Going, going Jong as council red tape axes historic tree

IT WAS a place of shame and penance where the unfortunate miscreants of Moulin contemplated the error of their ways while dodging the occasional rotten turnip.

But the "punishment tree" where thieves, gossips and adulterers were once tied up has been executed by the higher authority of health and safety regulations.

The "Jong Tree", as the 250-year-old tourist attraction in the Perthshire village was known, has been chopped down by workmen after inspectors insisted it was too close to overhead power lines.

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Angry villagers have accused the local council of behaving like the vandals who were once tied to the ancient ash tree - originally known as the Joug Tree.

The tree, which has stood in the churchyard for centuries, was used as a form of public stocks where troublemakers could be punished upon the orders of the local kirk elders.

Minor miscreants were shackled to the tree where, according to custom, they "received a steady hail of rotten vegetables and other unpleasant items". More serious crimes were dealt with at the sheriff court in the nearby village of Logierait.

Chris Tomlinson, who owns the former kirk building and the ancient Moulin Inn, where village elders met to "sentence" wrongdoers to a spell on the tree, said:

"It [the tree] was very old. It must have stood for 200 years at least. It was known as the 'hanging tree' as well as the Jong tree, but I doubt whether any hangings actually took place on it.

"Wrongdoers were tied to the jong tree and would get pelted with rotten vegetables and the like. No doubt one or two of the locals would now like to do the same to the tree-felling people.

"All that's left is about five feet of the main trunk, which a resident stopped them taking away. It used to be about 30 feet high, and the rest has gone."

The gnarled old tree used to lean close to the church, in the heart of the village's conservation area.

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Mr Tomlinson said: "I own the kirk but no part of the graveyard or external wall, which the tree was a part of. If [the tree] doesn't grow again, it will be a massive loss to the village. If the purpose of this operation was to completely remove it, that is vandalism, really."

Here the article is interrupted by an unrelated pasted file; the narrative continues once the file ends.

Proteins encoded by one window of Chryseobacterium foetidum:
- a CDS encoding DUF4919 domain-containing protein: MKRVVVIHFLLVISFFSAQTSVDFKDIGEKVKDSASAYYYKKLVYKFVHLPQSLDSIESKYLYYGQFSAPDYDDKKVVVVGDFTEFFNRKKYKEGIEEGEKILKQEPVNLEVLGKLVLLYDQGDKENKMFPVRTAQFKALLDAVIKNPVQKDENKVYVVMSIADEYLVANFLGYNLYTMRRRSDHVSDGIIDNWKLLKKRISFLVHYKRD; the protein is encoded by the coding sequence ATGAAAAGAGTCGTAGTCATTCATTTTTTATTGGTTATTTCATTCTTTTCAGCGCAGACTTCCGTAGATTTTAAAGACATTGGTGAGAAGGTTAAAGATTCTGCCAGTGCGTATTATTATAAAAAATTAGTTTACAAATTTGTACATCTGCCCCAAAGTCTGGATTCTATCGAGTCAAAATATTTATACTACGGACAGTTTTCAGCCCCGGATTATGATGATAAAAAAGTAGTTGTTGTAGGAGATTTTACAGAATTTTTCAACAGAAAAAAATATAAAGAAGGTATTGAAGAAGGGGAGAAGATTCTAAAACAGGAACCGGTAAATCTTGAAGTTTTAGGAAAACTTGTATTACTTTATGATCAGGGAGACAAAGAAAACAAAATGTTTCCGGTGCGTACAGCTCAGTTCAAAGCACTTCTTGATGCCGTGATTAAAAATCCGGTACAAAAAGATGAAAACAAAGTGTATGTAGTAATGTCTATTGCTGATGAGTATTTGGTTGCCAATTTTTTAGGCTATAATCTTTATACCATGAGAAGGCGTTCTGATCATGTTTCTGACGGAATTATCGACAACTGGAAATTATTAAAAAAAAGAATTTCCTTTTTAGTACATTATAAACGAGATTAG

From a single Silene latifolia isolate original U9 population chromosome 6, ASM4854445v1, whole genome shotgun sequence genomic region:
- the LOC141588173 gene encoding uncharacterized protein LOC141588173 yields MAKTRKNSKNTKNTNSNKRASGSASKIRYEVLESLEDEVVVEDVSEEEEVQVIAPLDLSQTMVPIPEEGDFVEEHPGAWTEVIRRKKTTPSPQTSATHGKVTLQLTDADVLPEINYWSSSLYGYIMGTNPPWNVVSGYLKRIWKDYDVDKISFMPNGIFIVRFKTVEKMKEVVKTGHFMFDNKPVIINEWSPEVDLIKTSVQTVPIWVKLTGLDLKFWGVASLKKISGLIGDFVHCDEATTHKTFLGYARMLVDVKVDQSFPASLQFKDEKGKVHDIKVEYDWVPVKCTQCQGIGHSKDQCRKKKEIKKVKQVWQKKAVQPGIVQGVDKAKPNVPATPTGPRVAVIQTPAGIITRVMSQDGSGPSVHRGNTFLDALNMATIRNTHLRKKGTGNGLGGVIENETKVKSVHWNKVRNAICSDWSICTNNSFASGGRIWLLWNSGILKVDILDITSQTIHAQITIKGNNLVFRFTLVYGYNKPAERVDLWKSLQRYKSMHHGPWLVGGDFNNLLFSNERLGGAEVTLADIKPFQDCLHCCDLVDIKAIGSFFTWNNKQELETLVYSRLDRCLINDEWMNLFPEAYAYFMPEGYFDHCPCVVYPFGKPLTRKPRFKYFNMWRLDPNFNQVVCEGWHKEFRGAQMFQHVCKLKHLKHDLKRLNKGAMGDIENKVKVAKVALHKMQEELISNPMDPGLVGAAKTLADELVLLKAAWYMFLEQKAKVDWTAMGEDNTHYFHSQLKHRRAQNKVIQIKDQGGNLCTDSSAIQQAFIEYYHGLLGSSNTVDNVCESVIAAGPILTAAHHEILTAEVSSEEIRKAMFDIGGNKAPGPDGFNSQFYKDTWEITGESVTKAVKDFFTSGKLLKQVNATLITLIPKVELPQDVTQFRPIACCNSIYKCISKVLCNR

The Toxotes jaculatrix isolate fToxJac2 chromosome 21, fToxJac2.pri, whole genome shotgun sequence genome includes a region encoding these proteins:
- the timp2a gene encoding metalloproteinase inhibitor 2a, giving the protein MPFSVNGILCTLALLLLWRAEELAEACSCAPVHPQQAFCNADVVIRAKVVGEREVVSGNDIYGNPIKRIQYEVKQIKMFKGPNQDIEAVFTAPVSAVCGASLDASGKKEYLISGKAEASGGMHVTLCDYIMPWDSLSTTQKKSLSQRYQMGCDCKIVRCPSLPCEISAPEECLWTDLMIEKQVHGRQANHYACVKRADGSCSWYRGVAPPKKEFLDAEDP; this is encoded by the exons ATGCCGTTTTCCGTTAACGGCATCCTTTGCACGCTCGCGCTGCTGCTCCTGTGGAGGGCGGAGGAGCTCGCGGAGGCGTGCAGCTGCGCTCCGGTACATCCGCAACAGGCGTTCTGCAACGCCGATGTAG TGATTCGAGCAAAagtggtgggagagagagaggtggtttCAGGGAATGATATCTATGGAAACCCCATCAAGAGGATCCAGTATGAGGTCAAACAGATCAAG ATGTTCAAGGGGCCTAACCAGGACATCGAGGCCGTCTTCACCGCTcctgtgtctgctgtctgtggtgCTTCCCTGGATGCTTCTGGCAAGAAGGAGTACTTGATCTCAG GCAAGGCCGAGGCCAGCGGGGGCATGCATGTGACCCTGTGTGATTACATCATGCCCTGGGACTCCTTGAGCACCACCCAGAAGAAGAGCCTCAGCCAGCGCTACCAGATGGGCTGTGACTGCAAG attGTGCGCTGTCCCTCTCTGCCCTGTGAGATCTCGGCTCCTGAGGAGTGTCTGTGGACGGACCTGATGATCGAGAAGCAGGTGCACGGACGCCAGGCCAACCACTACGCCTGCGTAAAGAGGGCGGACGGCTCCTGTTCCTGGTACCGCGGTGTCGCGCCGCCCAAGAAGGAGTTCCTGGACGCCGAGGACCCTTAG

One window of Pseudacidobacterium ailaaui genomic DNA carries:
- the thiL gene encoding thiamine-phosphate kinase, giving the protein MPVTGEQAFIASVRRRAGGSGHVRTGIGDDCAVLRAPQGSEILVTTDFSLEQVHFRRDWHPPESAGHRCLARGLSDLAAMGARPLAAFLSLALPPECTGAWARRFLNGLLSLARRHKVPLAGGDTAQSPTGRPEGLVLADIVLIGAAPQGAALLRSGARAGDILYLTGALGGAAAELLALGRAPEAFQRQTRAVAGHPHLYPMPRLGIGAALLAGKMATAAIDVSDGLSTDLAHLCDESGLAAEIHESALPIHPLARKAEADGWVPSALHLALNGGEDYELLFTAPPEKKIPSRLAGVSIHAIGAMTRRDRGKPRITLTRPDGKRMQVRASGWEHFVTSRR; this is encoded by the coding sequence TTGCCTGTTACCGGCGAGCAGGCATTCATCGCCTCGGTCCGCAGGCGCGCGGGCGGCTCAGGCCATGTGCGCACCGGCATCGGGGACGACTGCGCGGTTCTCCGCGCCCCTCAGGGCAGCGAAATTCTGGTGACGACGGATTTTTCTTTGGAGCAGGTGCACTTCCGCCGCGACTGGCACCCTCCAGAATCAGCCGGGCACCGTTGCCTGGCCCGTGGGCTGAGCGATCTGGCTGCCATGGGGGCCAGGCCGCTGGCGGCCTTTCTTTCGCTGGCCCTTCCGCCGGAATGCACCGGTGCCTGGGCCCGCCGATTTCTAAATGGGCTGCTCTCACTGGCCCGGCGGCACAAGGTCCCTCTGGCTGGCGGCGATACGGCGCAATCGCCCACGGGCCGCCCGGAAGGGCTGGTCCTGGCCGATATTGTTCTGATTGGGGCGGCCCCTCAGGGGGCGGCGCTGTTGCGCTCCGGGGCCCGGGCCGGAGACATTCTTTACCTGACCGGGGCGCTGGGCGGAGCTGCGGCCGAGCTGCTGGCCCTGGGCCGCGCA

Retired village postmaster Sandy Dewar, treasurer of the Moulin Kirk Trust, said the tree-felling had been "a desecration".

He added: "I knew nothing about it until I heard the chainsaws. You would have thought that whoever asked to cut the tree down would have notified us or asked permission.

"I don't known if the work's finished, but what's left is an eyesore. How this is consistent with the council's responsibility for the upkeep of graveyards is anybody's guess."

A spokesman for Perth and Kinross Council said the work was carried out on public safety grounds following an inspection of all the Moulin kirkyard trees.

He added: "The ash tree in question was extensively decayed at the base. Because it was situated next to a road and was near to overhead power lines, the council had no choice but to fell the tree."

Ancient orchards set to blossom again


WHITHER the Winter Whorle? Along with the Teuchat's Egg and the Tarvey Codlinthe, it is one of many ancient varieties of Scottish apple which have fallen into extinction.

Now, a campaign has been launched to safeguard some of the nation's most historic orchards, with experts warning they could disappear in just a matter of years unless action is taken.

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Besieged by imports, Scottish palates have become accustomed to the sweeter Granny Smith and Golden Delicious - both of which are grown abroad - rather than the likes of the Tower of Glamis or Seaton House, which have a sharper taste.

Steadily, the homegrown orchards, which grew apples commercially, have declined in number, among them groups of trees planted centuries ago by monks in the Carse of Gowrie, Perthshire, where plantations are home to fruit unique to the region.

Monks from Coupar Angus and other neighbouring monasteries planted the orchards on land gifted by the Hays of Errol in the 14th century.

Dr Crispin Hayes, an agriculture consultant, along with staff from the Perth and Kinross Countryside Trust, will begin a survey of the remaining orchards this month.

He said: "These orchards are important in terms of our heritage and biodiversity. The first phase is to locate the ones that remain and the next stage is to work out what we want to do to try and preserve them."

Dr Hayes warned that the number of orchards in the Carse of Gowrie area had dwindled from 40 at the start of the 20th century to just ten now.

Catherine Lloyd, biodiversity co-ordinator on Tayside, said the orchards from the north of Perth to Invergowrie required restoration.

She said: "If we can make these orchards commercially viable, then people will want to restore them and even grow new ones."